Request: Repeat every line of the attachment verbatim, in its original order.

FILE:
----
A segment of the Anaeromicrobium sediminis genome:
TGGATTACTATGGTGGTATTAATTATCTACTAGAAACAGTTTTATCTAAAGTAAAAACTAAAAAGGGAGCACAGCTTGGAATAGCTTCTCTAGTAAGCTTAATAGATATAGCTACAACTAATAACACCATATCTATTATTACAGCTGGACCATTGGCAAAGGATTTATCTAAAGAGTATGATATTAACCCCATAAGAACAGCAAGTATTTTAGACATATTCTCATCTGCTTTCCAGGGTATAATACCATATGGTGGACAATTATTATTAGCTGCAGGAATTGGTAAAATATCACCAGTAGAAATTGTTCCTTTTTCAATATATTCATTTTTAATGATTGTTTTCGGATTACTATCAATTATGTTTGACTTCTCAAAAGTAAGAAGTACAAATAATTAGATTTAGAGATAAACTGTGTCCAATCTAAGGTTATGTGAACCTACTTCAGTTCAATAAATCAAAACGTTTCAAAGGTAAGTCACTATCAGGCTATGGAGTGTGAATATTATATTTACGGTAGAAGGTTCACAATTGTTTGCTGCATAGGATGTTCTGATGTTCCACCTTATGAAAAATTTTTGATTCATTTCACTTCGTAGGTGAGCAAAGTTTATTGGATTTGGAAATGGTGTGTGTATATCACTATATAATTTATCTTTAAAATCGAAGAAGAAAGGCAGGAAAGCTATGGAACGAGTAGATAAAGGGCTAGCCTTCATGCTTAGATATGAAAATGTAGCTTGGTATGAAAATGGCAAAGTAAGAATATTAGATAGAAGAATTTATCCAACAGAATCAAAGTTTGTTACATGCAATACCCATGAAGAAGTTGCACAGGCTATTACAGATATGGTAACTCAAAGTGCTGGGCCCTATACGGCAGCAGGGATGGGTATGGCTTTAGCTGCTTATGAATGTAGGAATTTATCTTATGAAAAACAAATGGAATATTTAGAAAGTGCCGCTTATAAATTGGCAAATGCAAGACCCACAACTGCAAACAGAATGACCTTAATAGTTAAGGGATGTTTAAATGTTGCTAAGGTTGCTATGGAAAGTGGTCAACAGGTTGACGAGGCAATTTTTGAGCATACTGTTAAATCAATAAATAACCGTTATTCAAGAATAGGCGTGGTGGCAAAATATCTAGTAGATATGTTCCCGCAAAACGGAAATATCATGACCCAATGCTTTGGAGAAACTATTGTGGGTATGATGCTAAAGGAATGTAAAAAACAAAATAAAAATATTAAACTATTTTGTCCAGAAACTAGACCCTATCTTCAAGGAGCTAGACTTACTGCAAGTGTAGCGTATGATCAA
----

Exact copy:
A segment of the Anaeromicrobium sediminis genome:
TGGATTACTATGGTGGTATTAATTATCTACTAGAAACAGTTTTATCTAAAGTAAAAACTAAAAAGGGAGCACAGCTTGGAATAGCTTCTCTAGTAAGCTTAATAGATATAGCTACAACTAATAACACCATATCTATTATTACAGCTGGACCATTGGCAAAGGATTTATCTAAAGAGTATGATATTAACCCCATAAGAACAGCAAGTATTTTAGACATATTCTCATCTGCTTTCCAGGGTATAATACCATATGGTGGACAATTATTATTAGCTGCAGGAATTGGTAAAATATCACCAGTAGAAATTGTTCCTTTTTCAATATATTCATTTTTAATGATTGTTTTCGGATTACTATCAATTATGTTTGACTTCTCAAAAGTAAGAAGTACAAATAATTAGATTTAGAGATAAACTGTGTCCAATCTAAGGTTATGTGAACCTACTTCAGTTCAATAAATCAAAACGTTTCAAAGGTAAGTCACTATCAGGCTATGGAGTGTGAATATTATATTTACGGTAGAAGGTTCACAATTGTTTGCTGCATAGGATGTTCTGATGTTCCACCTTATGAAAAATTTTTGATTCATTTCACTTCGTAGGTGAGCAAAGTTTATTGGATTTGGAAATGGTGTGTGTATATCACTATATAATTTATCTTTAAAATCGAAGAAGAAAGGCAGGAAAGCTATGGAACGAGTAGATAAAGGGCTAGCCTTCATGCTTAGATATGAAAATGTAGCTTGGTATGAAAATGGCAAAGTAAGAATATTAGATAGAAGAATTTATCCAACAGAATCAAAGTTTGTTACATGCAATACCCATGAAGAAGTTGCACAGGCTATTACAGATATGGTAACTCAAAGTGCTGGGCCCTATACGGCAGCAGGGATGGGTATGGCTTTAGCTGCTTATGAATGTAGGAATTTATCTTATGAAAAACAAATGGAATATTTAGAAAGTGCCGCTTATAAATTGGCAAATGCAAGACCCACAACTGCAAACAGAATGACCTTAATAGTTAAGGGATGTTTAAATGTTGCTAAGGTTGCTATGGAAAGTGGTCAACAGGTTGACGAGGCAATTTTTGAGCATACTGTTAAATCAATAAATAACCGTTATTCAAGAATAGGCGTGGTGGCAAAATATCTAGTAGATATGTTCCCGCAAAACGGAAATATCATGACCCAATGCTTTGGAGAAACTATTGTGGGTATGATGCTAAAGGAATGTAAAAAACAAAATAAAAATATTAAACTATTTTGTCCAGAAACTAGACCCTATCTTCAAGGAGCTAGACTTACTGCAAGTGTAGCGTATGATCAA